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Baozi recipes...

84 posts in this topic

For the restaurant, I made char siu baos. For family, I make two other kinds of filling: chicken,Chinese mushroom,lapcheung; curried chicken. If I have left over dough, I use 1/4 of a piece of lapcheung for each "pigs-in-blanket"...


Dejah

www.hillmanweb.com

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Yes. The dried flower mushrooms. Stir-fry diced chicken, onion, lapcheong, slivers of ginger, and rehydrated mushrooms in oyster sauce. I finish it off with a thick sauce of cornstarch and oyster sauce. Let cool, make into baozi.

For "pigs-in-a blanket" I should have said 1/2 a lapcheung instead of a quarter. No sauce is needed because of the full-bodied flavour of the lapcheung. Some people, like my husband, still wants sweet chili sauce, sirracha, or Saigon chili oil for his.


Dejah

www.hillmanweb.com

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So the vegetable filling...was it just a selection of vegetables sauteed together? I was thinking finishing them in some rich chicken stock would make a cabbage stuffing more savoury.

Vegetable fillings - a common filling for dumplings or baozi would be something like this, all chopped together (food processor is easiest):

* some sort of green - in Shanghai, jìcài (荠菜), or "Shepherd's Purse" is very common (this is not the same thing as jie cai (type of mustard green) or jie lan (Chinese broccoli)). Generally can't find it fresh here, but should be available frozen. You should not get rid of the bottom part, even if it looks a little dirty - this part has the best flavor. You could also use napa cabbage or baby bai cai. If you're using fresh greens, boil them first.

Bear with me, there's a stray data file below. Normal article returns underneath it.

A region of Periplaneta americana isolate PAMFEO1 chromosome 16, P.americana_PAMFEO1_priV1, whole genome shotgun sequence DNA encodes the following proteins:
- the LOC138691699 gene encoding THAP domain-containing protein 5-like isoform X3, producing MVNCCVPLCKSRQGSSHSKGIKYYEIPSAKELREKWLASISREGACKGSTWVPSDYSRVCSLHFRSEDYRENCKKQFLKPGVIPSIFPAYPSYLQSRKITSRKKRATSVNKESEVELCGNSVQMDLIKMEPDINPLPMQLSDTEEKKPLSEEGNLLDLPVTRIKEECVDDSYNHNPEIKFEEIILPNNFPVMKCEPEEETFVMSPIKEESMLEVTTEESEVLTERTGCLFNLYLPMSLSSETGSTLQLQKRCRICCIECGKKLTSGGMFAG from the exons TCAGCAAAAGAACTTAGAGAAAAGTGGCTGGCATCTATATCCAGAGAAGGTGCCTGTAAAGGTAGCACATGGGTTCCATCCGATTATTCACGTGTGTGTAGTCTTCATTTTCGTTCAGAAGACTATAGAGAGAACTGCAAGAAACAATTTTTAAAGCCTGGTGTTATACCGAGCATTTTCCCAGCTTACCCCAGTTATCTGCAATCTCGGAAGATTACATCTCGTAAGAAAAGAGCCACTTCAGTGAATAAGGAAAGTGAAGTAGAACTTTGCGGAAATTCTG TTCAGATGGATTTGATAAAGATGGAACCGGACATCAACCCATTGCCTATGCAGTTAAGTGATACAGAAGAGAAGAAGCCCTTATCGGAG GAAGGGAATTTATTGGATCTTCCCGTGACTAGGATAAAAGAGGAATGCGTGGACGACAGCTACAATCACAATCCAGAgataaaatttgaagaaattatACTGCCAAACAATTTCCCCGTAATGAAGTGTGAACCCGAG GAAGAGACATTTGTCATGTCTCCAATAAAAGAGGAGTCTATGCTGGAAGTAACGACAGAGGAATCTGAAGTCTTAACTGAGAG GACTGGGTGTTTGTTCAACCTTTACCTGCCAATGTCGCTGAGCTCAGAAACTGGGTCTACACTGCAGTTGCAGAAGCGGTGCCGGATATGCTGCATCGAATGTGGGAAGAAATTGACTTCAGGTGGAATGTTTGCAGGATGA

* wood ear and / or shiitake mushroom

* doufu gan (lit 'dry tofu'; essentially baked / pressed tofu)

* bean thread noodles [optional]

* grated ginger

* zha cai or other pickled vegetable.

* toasted sesame oil

[and maybe some salt to taste if the zha cai doesn't make it salty enough]

Usually there's no garlic, chive, onion, or scallion in these because it's a common vegetarian filling, and Buddhist vegetarians generally don't eat these pungent foods, but you could add some scallion greens too.

My gf threw up the rough method she used for dumpling filling here:

http://www.runawaysquirrels.com/2010/02/bok-choy-and-baked-tofu-potstickers/

You can use roughly the same method for bao. And to be honest, I think pretty much any normal wheat bread dough will give Ok results.

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Thanks. Actually, I live in Suzhou, outside of Shanghai, so I have the full range of Chinese greens at my disposal. I get my greens from an organic farm, and usually rinse and blanche pretty thoroughly. I've not seen 荠菜 at my local market, but that doesn't mean it's not out there. I'll have a look around for it.

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Baozi are done and delicious. I followed FD's instructions from "Revolutionary Cuisine" for spicy pork dumplings.

I doubled her dough recipe because I wanted to make enough for freezing.

gallery_41378_6780_236994.jpg

I also deviated from her filling recipe and added a cup of sauteed greens - some random greens that came with my CSA bag - as well as a half cup of chopped shiitake mushrooms.